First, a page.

• \$\begingroup\$ @FryAmTheEggman So it would be fine, when I limit the possible code-contents to a certain subset of C like I did for the struct contents? \$\endgroup\$
    – Denker
    Apr 13, 2016 at 19:00
  • \$\begingroup\$ Yeah, but I'm not well versed enough in C grammar to be able to say for sure that that'll be enough. \$\endgroup\$ Apr 13, 2016 at 19:05
  • \$\begingroup\$ @FryAmTheEggman Thought about this and I actually don't need all that C-syntax stuff. Just came from the origin of this, but it's no really needed. Should be clear now. \$\endgroup\$
    – Denker
    Apr 13, 2016 at 20:23
  • \$\begingroup\$ Please work on your spelling before posting this, if you do. \$\endgroup\$
    – Nic
    Apr 14, 2016 at 18:52
  • \$\begingroup\$ @QPaysTaxes You can't fault OP for speaking ESL; this is why anyone can edit posts on SE. \$\endgroup\$
    – cat
    Apr 24, 2016 at 1:20
  • \$\begingroup\$ @cat That's actually wrong. You can't suggest edits on meta, and this answer isn't CW, so I'm not able to edit this. If you'd like to confirm, take any of your accounts with less than the required rep, go to meta, and try to edit something. It doesn't let you. \$\endgroup\$
    – Nic
    Apr 24, 2016 at 2:04
  • \$\begingroup\$ @QPaysTaxes I'm aware there are no suggested edits on Meta, because that would mean more, more clogged review queues for popular sites. I meant when the challenge is posted which is the only time small grammar things will matter anyhow, and I tend to be the type to fix that stuff. \$\endgroup\$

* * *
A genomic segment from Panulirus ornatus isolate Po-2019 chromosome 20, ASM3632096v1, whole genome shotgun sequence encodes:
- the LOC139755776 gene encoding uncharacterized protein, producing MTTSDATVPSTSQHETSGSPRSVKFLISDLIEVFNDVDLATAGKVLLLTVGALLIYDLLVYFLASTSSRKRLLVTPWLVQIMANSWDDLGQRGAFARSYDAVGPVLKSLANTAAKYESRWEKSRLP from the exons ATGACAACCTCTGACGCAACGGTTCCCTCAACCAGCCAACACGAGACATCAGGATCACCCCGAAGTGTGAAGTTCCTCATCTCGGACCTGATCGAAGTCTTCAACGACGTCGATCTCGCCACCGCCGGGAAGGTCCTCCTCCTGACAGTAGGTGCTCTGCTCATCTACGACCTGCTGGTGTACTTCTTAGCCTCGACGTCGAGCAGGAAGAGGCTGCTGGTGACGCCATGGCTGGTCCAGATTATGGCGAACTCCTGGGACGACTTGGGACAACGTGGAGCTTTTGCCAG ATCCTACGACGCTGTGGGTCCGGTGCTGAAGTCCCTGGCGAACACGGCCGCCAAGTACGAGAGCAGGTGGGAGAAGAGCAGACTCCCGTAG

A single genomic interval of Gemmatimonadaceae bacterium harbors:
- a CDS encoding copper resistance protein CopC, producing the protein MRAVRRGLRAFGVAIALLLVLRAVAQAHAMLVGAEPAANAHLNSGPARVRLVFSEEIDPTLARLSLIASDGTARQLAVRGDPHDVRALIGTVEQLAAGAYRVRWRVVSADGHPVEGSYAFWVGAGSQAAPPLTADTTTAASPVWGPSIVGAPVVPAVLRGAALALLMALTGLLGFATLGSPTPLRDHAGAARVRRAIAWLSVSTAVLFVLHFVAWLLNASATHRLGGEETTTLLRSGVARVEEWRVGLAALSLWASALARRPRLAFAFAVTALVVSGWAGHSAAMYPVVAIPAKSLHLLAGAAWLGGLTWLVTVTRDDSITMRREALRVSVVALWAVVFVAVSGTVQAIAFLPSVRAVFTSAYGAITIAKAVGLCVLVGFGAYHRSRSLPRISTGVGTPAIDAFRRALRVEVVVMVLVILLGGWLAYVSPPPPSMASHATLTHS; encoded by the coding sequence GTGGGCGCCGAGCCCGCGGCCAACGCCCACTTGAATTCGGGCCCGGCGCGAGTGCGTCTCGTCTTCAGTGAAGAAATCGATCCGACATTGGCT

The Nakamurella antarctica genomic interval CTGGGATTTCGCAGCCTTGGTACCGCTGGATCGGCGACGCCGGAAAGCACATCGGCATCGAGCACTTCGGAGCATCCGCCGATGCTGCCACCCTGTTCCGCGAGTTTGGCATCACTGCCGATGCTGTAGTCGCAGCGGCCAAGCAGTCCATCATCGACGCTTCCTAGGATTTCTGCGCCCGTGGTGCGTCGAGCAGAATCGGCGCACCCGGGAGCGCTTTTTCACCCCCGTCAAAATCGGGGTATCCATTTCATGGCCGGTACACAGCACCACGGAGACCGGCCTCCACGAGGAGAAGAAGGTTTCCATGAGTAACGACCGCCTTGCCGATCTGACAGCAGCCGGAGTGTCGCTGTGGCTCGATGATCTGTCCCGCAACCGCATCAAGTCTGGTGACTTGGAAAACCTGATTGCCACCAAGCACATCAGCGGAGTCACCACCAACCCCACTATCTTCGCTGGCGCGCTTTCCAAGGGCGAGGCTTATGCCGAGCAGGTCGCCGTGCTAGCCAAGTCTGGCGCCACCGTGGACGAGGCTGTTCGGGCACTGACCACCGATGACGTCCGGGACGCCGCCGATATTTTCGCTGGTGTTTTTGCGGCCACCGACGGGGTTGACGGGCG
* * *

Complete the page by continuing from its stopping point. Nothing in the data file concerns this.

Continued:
– cat
    Apr 24, 2016 at 2:08
  • \$\begingroup\$ @cat Oh, I see. I thought you meant I should edit the Sandbox post, which... I can't. I've been told several times to "just edit it!" on various Metas where I don't have permission; I have yet to be told "edit it when this is on main" :P \$\endgroup\$
    – Nic
    Apr 24, 2016 at 2:11
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Spiral text

Write a function or program that given a text with one or more characters in it outputs the text as a square spiral. The first letter of the text must be the center of the spiral and then all the characters must follow a clockwise spiral pattern as follow, striping all white spaces:

           789[10]
           612[11]
           543[12]
              [13]

Example

Input: Hello World!
Output:

               ORLD
               WHE!
               OLL

The text could be any length. Please validate with the following texts:

Once upon a time

Expected output:

o   n   a   t
p   o   n   i
u   e   c   m
            e


Tyger Tyger, burning bright, In the forests of the night; 

Expected output:

g   h   t   ;           
i   i   g   h   t,  I   n
n   r   y   g   e   r   t
e   b   t   t   y   ,   h
h   g   r   e   g   b   e
t   n   i   n   r   u   f
f   o   t   s   e   r   o

The minimung length of the input text is one character.

Note: Somewhat similar to this question

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  • \$\begingroup\$ Test cases are more useful if you also include the expected output. ;) \$\endgroup\$ Apr 29, 2016 at 9:16